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Farmers should look for homegrown solutions for problems: Expert

Prime News, State (Bengaluru), May 24:- Farmers should increasingly become entrepreneurs to find homegrown solutions to their problems rather than relying on the government, Helianti Hilman, a progressive natural farming expert from Indonesia, has urged.  “When you are an entrepreneur, you think of innovations. An entrepreneurial mindset is very important for farmers because most of the time they keep complaining that they are small farmers and do not have access to finance or markets.

“But if you introduce the concept of entrepreneurship among them, the more you have problems, the more excited and challenged you are to find solutions,” Hilman said on the sidelines of a natural farming summit organised by the Sri Sri Institute of Agricultural Sciences & Technology Trust (SSIAST) here.

Being an entrepreneur “you always think of solving problems. That is what entrepreneurs do. It is interesting to push yourself to solve problems and find solutions”, Hilman said.

Hilman is Chief Executive Officer of Javara Indigenous, a social entreprise that works with over 52,000 small-scale farmers to preserve and promote Indonesia’s food biodiversity, traditional techniques and indigenous wisdom and help farmers to get market opportunities at local and global levels.

Hilman spoke about how brainstorming over the immediate use of vegetables that may otherwise rot led to the creation of 14 types of vegetable noodles that became a huge success in Indonesia. Javara Indigenous produces about 747 different organic products, about 80 per cent of which is exported.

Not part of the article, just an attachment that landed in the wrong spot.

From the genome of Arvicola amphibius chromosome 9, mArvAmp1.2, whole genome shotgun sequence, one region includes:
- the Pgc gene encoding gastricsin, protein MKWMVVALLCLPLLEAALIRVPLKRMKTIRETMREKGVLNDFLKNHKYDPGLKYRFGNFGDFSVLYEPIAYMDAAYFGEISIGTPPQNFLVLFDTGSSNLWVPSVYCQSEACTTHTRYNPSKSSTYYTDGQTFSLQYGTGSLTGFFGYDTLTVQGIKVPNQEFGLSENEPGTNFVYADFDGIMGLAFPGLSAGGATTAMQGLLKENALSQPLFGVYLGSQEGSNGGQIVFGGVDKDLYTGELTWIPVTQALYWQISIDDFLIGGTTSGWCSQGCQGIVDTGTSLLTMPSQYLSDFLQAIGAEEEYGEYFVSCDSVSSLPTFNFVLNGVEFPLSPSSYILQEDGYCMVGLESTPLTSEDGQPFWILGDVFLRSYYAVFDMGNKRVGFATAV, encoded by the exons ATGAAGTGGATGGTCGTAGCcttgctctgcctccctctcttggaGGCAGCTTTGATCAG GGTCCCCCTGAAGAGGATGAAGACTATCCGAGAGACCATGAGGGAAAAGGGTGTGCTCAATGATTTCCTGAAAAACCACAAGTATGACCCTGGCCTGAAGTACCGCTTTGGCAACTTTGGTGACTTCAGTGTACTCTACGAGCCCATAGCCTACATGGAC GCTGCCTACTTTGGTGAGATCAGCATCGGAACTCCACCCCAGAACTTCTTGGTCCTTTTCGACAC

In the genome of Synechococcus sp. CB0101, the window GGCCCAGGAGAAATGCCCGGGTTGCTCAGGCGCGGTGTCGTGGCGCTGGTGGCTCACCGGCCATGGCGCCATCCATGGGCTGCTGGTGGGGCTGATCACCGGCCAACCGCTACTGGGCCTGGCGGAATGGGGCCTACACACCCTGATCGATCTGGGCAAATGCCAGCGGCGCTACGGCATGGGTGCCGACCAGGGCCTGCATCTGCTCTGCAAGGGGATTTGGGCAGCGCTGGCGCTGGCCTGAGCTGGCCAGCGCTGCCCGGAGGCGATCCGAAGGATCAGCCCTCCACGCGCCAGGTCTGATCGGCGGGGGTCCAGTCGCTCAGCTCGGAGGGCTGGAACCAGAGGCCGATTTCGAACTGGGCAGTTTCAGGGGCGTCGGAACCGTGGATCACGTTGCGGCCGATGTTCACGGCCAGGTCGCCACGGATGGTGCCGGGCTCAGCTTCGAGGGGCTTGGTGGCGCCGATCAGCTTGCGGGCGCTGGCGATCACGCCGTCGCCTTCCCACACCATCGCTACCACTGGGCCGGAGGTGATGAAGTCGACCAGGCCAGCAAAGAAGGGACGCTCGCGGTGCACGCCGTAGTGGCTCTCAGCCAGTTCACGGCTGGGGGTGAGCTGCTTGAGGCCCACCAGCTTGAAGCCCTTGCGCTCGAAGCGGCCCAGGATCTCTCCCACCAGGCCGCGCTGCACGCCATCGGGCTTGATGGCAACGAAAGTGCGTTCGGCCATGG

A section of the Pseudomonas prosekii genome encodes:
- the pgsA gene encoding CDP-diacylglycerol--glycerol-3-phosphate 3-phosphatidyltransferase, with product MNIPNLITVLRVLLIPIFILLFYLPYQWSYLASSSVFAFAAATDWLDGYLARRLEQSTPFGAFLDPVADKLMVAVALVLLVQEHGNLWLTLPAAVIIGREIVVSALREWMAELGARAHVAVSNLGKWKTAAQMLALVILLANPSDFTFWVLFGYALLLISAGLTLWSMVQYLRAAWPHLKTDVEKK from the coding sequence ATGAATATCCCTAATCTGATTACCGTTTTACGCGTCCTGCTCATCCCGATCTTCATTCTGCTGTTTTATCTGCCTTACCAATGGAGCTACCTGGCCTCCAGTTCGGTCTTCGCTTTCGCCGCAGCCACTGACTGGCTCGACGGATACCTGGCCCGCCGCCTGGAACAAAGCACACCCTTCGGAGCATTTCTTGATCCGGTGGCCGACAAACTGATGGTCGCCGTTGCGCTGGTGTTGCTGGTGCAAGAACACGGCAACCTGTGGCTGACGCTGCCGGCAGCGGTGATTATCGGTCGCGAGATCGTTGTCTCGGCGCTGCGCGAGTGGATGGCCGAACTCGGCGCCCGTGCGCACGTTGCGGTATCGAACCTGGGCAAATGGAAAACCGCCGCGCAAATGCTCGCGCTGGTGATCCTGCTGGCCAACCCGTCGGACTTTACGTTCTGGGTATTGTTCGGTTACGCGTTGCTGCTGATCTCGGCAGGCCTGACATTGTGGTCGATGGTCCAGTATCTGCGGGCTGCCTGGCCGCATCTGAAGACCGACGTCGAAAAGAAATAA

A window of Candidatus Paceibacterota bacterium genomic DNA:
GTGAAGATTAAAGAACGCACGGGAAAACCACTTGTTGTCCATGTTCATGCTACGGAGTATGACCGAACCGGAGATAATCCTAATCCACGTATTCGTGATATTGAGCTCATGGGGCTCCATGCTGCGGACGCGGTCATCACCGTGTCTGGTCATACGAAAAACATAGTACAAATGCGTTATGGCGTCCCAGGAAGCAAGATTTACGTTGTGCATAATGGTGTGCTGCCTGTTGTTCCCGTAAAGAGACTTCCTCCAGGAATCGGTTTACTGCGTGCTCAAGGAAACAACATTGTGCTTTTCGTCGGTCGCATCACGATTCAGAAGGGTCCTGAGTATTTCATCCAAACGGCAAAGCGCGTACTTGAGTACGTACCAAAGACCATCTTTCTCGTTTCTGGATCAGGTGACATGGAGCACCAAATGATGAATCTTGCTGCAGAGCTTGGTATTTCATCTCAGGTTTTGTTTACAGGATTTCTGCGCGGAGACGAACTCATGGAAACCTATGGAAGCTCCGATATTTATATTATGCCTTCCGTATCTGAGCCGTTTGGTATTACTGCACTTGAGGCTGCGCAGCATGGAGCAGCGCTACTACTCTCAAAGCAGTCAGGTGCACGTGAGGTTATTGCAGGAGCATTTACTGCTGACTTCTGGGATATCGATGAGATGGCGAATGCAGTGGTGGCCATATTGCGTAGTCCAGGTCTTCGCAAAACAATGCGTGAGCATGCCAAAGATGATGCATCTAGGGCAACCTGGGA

According to Hilman, Indonesia has reduced to just 1,100 its rice varieties due to chemical fertilisers compared to 7,000 that existed before the Green Revolution in the 1950s.

She said there was need to influence and educate government as most of the time it is found “not to be helping farmers” but rather “bothering them”. “Government does not think like an entrepreneur. Their mindset is that they have a budget to spend.”

Hilman said it was more difficult to get permission to sell organic products in her own country than in other countries due to stringent regulations, which other countries have done away with. (MR, Inputs: Agencies).

 

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